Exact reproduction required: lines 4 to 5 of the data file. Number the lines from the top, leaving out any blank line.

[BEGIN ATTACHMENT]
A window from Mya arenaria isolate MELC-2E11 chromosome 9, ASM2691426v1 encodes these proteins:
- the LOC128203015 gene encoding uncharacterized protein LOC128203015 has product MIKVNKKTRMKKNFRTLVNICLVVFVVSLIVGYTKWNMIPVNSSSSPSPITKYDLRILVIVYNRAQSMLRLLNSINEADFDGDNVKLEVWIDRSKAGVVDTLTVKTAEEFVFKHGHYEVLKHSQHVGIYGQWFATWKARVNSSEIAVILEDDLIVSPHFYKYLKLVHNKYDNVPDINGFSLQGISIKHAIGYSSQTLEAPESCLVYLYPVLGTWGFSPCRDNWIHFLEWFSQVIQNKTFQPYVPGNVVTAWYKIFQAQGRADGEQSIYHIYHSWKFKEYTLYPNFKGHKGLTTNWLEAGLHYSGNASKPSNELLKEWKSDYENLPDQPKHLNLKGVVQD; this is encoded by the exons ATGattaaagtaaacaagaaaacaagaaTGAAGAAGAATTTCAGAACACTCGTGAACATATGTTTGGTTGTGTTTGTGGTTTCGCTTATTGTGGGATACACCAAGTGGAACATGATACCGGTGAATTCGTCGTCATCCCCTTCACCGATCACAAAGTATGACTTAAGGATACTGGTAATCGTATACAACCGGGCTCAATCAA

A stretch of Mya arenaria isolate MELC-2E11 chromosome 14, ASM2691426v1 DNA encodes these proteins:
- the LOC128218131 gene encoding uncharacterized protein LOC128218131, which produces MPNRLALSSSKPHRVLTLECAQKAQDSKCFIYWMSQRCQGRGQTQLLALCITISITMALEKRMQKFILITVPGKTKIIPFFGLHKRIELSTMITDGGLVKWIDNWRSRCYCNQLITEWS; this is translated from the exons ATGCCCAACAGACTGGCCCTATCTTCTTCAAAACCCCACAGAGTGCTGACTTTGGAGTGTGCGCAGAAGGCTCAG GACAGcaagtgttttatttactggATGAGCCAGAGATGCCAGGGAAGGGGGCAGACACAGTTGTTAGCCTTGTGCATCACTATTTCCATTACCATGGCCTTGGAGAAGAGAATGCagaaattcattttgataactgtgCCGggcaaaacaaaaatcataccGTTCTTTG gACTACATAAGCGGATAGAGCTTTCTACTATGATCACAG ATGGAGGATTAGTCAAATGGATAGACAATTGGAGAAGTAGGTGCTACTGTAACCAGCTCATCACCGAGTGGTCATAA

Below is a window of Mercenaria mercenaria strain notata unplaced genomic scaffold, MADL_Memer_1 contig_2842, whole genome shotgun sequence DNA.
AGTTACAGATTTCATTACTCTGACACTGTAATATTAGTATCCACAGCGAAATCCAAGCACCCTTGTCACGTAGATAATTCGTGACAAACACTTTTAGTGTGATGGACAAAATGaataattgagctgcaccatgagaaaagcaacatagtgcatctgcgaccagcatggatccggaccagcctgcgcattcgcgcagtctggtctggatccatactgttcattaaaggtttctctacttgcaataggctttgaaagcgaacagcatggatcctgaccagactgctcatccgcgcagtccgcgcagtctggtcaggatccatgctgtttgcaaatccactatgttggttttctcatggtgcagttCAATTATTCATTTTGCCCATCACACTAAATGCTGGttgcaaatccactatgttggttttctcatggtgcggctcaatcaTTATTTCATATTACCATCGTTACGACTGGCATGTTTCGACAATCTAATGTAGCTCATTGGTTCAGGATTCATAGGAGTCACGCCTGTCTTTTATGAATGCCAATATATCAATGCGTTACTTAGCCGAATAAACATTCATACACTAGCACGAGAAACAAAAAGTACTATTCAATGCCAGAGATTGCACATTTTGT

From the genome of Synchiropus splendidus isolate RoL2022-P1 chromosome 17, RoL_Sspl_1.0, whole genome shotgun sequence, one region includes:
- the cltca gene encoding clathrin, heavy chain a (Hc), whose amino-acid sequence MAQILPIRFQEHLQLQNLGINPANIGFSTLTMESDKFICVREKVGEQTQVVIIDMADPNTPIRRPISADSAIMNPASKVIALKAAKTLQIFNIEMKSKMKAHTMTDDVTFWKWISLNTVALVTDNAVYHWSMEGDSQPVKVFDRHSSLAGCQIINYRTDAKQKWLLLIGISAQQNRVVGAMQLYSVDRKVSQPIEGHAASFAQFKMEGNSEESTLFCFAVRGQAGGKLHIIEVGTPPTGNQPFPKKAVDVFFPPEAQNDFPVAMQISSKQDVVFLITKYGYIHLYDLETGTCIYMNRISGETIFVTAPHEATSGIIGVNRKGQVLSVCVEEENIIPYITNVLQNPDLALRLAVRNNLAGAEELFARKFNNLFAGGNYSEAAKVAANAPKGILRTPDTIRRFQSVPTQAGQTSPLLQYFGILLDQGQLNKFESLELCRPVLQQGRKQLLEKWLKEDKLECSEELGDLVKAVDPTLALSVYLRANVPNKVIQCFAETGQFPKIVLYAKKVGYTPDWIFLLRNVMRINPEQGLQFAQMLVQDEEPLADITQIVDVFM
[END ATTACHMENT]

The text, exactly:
- the LOC128218131 gene encoding uncharacterized protein LOC128218131, which produces MPNRLALSSSKPHRVLTLECAQKAQDSKCFIYWMSQRCQGRGQTQLLALCITISITMALEKRMQKFILITVPGKTKIIPFFGLHKRIELSTMITDGGLVKWIDNWRSRCYCNQLITEWS; this is translated from the exons ATGCCCAACAGACTGGCCCTATCTTCTTCAAAACCCCACAGAGTGCTGACTTTGGAGTGTGCGCAGAAGGCTCAG GACAGcaagtgttttatttactggATGAGCCAGAGATGCCAGGGAAGGGGGCAGACACAGTTGTTAGCCTTGTGCATCACTATTTCCATTACCATGGCCTTGGAGAAGAGAATGCagaaattcattttgataactgtgCCGggcaaaacaaaaatcataccGTTCTTTG gACTACATAAGCGGATAGAGCTTTCTACTATGATCACAG ATGGAGGATTAGTCAAATGGATAGACAATTGGAGAAGTAGGTGCTACTGTAACCAGCTCATCACCGAGTGGTCATAA

Below is a window of Mercenaria mercenaria strain notata unplaced genomic scaffold, MADL_Memer_1 contig_2842, whole genome shotgun sequence DNA.